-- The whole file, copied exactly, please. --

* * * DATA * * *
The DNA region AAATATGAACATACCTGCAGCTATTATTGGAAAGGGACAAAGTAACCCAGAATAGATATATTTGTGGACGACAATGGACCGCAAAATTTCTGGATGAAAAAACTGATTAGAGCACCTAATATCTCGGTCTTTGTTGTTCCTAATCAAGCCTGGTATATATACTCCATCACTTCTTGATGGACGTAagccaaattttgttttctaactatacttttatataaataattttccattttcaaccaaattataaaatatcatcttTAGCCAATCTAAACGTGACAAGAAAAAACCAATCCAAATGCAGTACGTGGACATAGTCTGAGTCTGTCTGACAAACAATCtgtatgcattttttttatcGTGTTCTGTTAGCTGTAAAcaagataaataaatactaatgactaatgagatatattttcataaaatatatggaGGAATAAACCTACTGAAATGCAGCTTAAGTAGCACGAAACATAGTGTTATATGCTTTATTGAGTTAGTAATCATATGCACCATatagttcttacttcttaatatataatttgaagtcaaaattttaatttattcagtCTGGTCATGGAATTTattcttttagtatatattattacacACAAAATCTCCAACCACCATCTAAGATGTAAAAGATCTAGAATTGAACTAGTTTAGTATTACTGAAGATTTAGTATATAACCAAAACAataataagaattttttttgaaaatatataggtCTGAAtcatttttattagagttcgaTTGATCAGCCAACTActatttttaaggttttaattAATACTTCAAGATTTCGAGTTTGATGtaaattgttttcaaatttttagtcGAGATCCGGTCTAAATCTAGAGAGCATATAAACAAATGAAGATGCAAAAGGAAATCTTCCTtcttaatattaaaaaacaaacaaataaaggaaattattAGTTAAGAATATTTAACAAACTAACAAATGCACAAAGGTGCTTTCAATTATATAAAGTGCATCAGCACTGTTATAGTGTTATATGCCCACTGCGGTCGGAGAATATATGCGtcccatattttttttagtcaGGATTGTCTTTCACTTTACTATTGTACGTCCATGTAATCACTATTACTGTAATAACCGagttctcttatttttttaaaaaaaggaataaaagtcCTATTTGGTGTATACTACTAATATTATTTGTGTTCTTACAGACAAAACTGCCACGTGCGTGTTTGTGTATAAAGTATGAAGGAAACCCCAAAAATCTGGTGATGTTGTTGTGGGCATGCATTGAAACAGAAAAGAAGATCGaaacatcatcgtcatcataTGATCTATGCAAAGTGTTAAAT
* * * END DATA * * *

The DNA region AAATATGAACATACCTGCAGCTATTATTGGAAAGGGACAAAGTAACCCAGAATAGATATATTTGTGGACGACAATGGACCGCAAAATTTCTGGATGAAAAAACTGATTAGAGCACCTAATATCTCGGTCTTTGTTGTTCCTAATCAAGCCTGGTATATATACTCCATCACTTCTTGATGGACGTAagccaaattttgttttctaactatacttttatataaataattttccattttcaaccaaattataaaatatcatcttTAGCCAATCTAAACGTGACAAGAAAAAACCAATCCAAATGCAGTACGTGGACATAGTCTGAGTCTGTCTGACAAACAATCtgtatgcattttttttatcGTGTTCTGTTAGCTGTAAAcaagataaataaatactaatgactaatgagatatattttcataaaatatatggaGGAATAAACCTACTGAAATGCAGCTTAAGTAGCACGAAACATAGTGTTATATGCTTTATTGAGTTAGTAATCATATGCACCATatagttcttacttcttaatatataatttgaagtcaaaattttaatttattcagtCTGGTCATGGAATTTattcttttagtatatattattacacACAAAATCTCCAACCACCATCTAAGATGTAAAAGATCTAGAATTGAACTAGTTTAGTATTACTGAAGATTTAGTATATAACCAAAACAataataagaattttttttgaaaatatataggtCTGAAtcatttttattagagttcgaTTGATCAGCCAACTActatttttaaggttttaattAATACTTCAAGATTTCGAGTTTGATGtaaattgttttcaaatttttagtcGAGATCCGGTCTAAATCTAGAGAGCATATAAACAAATGAAGATGCAAAAGGAAATCTTCCTtcttaatattaaaaaacaaacaaataaaggaaattattAGTTAAGAATATTTAACAAACTAACAAATGCACAAAGGTGCTTTCAATTATATAAAGTGCATCAGCACTGTTATAGTGTTATATGCCCACTGCGGTCGGAGAATATATGCGtcccatattttttttagtcaGGATTGTCTTTCACTTTACTATTGTACGTCCATGTAATCACTATTACTGTAATAACCGagttctcttatttttttaaaaaaaggaataaaagtcCTATTTGGTGTATACTACTAATATTATTTGTGTTCTTACAGACAAAACTGCCACGTGCGTGTTTGTGTATAAAGTATGAAGGAAACCCCAAAAATCTGGTGATGTTGTTGTGGGCATGCATTGAAACAGAAAAGAAGATCGaaacatcatcgtcatcataTGATCTATGCAAAGTGTTAAAT